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    Irrigation - The Big Carbon Elephant In The Global Warming Room
    By News Staff | March 17th 2012 01:00 PM | 3 comments | Print | E-mail | Track Comments
    Rice and wheat take a lot of water to grow and no one eats more than China.  That also means no one contributes more to global warming from irrigation than China - a whopping 30 million tons of CO2 per year just from the pumping systems China uses.

    Like everywhere, water usage has gone up in China with the surge in population. Groundwater used for crop irrigation in China has grown from 10 billion cubic meters in 1950 to more than 100 billion today. The pumping systems which support this immense irrigation network annually produce 33.1 MtCO2e (33.1 mega tonnes of carbon dioxide equivalent), claims a new study.

    How do they know?  You can't even count the people in China because by the time you finish counting, the number has changed a lot so counting water is just as hard.  They used survey data collected from 366 villages in 11 provinces and then up-scaled those results to calculate the emissions created by groundwater pumping across China's remaining 20 provinces.

    China is the largest greenhouse gas emitter in the world, with around 17 percent of emissions coming from agriculture. Irrigated agriculture in China produces 70 per cent of the country's grain and the pollution is caused by the huge amount of energy needed to pump water from underground – in some areas from an average depth of 70 meters. 

    The results account for more than 0.5 per cent of China's total CO2 emissions - which doesn't sound like much but in context that is the total amount of CO2 all of New Zealand emits in one year.


    Credit: Jinxia Wang, Centre for Chinese Agricultural Policy (CCAP)

    With a growing population, climate change and socio-economic transition, the report predicts the problem will worsen unless action is taken to improve China's water management policies.

    Prof Jinxia Wang of the Centre for Chinese Agricultural Policy said, "Improved access to pumping technology, cheap energy and the ability to directly control water availability has led to a massive expansion of groundwater pumping across large parts of Asia, particularly in China and India. The small scale of pump operations makes regulation and control of use extremely difficult."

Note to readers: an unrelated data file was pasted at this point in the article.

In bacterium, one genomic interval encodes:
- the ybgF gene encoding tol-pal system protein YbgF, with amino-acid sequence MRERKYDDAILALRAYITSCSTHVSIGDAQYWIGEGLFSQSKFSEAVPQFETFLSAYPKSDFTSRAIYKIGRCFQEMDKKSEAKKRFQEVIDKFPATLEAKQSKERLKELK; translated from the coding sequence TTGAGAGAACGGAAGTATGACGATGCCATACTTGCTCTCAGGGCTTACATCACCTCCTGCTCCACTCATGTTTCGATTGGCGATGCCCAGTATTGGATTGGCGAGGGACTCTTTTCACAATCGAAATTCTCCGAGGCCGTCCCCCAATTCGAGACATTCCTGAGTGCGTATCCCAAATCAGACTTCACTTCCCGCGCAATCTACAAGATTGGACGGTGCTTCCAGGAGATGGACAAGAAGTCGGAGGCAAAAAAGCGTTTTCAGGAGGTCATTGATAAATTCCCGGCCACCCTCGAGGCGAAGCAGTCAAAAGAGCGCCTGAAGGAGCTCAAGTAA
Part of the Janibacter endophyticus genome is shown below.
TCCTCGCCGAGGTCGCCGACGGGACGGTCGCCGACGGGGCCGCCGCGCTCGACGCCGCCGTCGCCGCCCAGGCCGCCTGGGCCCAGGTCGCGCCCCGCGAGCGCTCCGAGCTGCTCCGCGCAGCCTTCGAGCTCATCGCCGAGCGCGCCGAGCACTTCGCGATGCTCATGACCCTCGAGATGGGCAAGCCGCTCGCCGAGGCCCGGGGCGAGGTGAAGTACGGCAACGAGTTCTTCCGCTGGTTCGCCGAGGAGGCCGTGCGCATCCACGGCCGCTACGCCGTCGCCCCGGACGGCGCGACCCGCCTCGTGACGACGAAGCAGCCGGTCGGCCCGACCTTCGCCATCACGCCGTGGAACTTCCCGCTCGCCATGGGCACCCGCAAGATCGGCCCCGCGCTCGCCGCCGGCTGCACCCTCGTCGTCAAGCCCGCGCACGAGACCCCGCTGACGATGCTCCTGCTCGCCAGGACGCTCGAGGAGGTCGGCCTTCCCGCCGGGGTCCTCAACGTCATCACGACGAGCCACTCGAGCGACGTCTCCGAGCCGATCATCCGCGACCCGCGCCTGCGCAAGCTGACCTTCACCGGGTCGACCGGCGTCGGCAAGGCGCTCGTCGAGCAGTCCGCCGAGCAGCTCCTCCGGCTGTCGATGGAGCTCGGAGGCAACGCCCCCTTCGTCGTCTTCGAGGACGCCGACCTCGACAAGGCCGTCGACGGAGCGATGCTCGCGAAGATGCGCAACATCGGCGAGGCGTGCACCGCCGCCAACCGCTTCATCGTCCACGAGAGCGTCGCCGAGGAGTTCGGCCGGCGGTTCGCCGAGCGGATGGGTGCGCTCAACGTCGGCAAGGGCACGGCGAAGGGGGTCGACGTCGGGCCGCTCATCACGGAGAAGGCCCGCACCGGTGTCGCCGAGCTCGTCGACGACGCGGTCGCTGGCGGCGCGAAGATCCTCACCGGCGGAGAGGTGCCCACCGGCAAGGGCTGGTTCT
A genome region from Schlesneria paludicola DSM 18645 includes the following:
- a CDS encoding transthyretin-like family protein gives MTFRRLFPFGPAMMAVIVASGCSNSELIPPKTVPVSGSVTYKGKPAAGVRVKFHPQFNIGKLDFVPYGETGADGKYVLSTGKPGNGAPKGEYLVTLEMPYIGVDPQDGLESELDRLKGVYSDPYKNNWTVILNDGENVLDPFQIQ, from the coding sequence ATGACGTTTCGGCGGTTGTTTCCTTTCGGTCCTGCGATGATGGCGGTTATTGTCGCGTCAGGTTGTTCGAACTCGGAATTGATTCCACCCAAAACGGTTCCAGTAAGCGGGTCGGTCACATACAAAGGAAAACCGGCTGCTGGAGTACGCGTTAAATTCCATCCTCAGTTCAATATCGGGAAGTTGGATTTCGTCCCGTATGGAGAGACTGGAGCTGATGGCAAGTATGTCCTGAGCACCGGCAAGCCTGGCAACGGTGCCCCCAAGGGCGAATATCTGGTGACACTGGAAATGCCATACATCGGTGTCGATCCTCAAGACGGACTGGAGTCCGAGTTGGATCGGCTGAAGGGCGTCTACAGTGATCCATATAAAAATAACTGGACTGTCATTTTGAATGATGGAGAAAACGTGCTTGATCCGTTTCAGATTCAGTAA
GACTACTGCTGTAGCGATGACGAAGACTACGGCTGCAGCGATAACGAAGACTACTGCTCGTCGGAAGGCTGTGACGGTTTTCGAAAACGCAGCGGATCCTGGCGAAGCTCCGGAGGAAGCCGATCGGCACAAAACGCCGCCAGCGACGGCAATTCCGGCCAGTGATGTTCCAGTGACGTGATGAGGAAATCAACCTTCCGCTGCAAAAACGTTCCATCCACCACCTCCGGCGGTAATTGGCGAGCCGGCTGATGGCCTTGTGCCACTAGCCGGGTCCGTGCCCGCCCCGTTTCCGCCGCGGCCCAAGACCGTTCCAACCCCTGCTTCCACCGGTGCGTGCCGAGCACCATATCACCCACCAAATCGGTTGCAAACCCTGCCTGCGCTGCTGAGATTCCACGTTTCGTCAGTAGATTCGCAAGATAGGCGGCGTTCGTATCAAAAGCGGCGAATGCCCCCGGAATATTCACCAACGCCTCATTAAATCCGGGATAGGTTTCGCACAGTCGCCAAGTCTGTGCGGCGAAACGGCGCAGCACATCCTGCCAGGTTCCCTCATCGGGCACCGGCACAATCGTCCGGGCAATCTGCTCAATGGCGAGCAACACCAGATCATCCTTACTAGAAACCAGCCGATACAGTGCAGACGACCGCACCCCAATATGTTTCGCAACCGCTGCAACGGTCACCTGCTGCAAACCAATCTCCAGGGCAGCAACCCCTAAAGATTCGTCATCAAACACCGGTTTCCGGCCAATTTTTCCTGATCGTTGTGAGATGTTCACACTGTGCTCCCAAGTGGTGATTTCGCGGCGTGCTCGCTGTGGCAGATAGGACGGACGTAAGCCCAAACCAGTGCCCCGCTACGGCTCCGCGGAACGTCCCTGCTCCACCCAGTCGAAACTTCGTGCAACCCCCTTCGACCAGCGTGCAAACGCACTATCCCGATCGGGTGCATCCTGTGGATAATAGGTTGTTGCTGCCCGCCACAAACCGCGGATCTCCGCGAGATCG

Published in Environmental Research Letters.

    Comments

    blue-green

    Sheesh …. is no one going to calculate the Oxygen created from this irrigated land? Meanwhile, those water pumps will soon be switched to photovoltaic sources (if not already). Been there, doing that. 70 meters for a submersible pump will soon be average. No big deal. Get used to it.


    What sort of nonsense is this? The East Asians eat rice and the south Asians eat wheat. They do this to stay alive. They have as much right to eat and stay alive as the rest of us! The Chinese population is largely stable thanks to their population policy and as the Indians become more affluent their birth-rate decreases. These are largely populations of intelligent people doing what is in their interest and their National interest. Beside their efforts, the article above is nothing more than rampant nonsense. The author has obviously very little to contribute to humanity's struggle unlike the Indians and Chinese! This article is on the level of those bewailing farting cows. I prefer farting cows to this sort of rubbish.

    Thank you for the article and reflects the difficult sitution we find ourselves in. Not only is this pumping causing pollution and greenhouse gas emissions, it is "mining" or lowering the water table. This is being done worldwide (even here in the United States ) and is not sustainable.
    I would like to point out that even with the population controls implaced in China the numbers keep growing. It is because of the dynamics of demographics.
    The sad fact as these societies grow "richer", they adopt a more meat based diet and that in turn places more demands on the water resources. It will be interesting, as they say in China, to see how all this "pans" out.